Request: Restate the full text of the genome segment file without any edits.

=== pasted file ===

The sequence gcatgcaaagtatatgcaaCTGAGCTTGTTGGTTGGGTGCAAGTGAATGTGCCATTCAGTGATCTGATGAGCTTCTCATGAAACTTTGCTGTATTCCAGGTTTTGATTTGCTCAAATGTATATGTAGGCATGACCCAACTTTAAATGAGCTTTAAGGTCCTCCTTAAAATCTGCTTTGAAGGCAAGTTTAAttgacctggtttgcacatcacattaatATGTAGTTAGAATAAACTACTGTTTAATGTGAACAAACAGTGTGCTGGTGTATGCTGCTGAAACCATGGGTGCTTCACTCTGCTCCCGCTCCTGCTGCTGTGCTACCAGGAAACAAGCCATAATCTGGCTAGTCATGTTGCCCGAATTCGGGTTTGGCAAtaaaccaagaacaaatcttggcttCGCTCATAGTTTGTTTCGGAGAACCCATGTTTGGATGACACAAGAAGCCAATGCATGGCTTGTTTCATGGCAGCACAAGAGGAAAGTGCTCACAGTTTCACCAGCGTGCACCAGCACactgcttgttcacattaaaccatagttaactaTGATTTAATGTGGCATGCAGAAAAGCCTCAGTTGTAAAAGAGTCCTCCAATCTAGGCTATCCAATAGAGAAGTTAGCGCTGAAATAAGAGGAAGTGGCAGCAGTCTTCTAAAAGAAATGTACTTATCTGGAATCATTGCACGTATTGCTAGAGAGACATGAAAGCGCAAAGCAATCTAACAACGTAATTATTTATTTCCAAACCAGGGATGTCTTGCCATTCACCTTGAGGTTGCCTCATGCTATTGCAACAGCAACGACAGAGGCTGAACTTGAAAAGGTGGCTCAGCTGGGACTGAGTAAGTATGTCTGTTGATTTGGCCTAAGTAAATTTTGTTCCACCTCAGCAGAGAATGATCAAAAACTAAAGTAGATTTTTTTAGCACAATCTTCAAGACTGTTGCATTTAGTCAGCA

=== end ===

The sequence gcatgcaaagtatatgcaaCTGAGCTTGTTGGTTGGGTGCAAGTGAATGTGCCATTCAGTGATCTGATGAGCTTCTCATGAAACTTTGCTGTATTCCAGGTTTTGATTTGCTCAAATGTATATGTAGGCATGACCCAACTTTAAATGAGCTTTAAGGTCCTCCTTAAAATCTGCTTTGAAGGCAAGTTTAAttgacctggtttgcacatcacattaatATGTAGTTAGAATAAACTACTGTTTAATGTGAACAAACAGTGTGCTGGTGTATGCTGCTGAAACCATGGGTGCTTCACTCTGCTCCCGCTCCTGCTGCTGTGCTACCAGGAAACAAGCCATAATCTGGCTAGTCATGTTGCCCGAATTCGGGTTTGGCAAtaaaccaagaacaaatcttggcttCGCTCATAGTTTGTTTCGGAGAACCCATGTTTGGATGACACAAGAAGCCAATGCATGGCTTGTTTCATGGCAGCACAAGAGGAAAGTGCTCACAGTTTCACCAGCGTGCACCAGCACactgcttgttcacattaaaccatagttaactaTGATTTAATGTGGCATGCAGAAAAGCCTCAGTTGTAAAAGAGTCCTCCAATCTAGGCTATCCAATAGAGAAGTTAGCGCTGAAATAAGAGGAAGTGGCAGCAGTCTTCTAAAAGAAATGTACTTATCTGGAATCATTGCACGTATTGCTAGAGAGACATGAAAGCGCAAAGCAATCTAACAACGTAATTATTTATTTCCAAACCAGGGATGTCTTGCCATTCACCTTGAGGTTGCCTCATGCTATTGCAACAGCAACGACAGAGGCTGAACTTGAAAAGGTGGCTCAGCTGGGACTGAGTAAGTATGTCTGTTGATTTGGCCTAAGTAAATTTTGTTCCACCTCAGCAGAGAATGATCAAAAACTAAAGTAGATTTTTTTAGCACAATCTTCAAGACTGTTGCATTTAGTCAGCA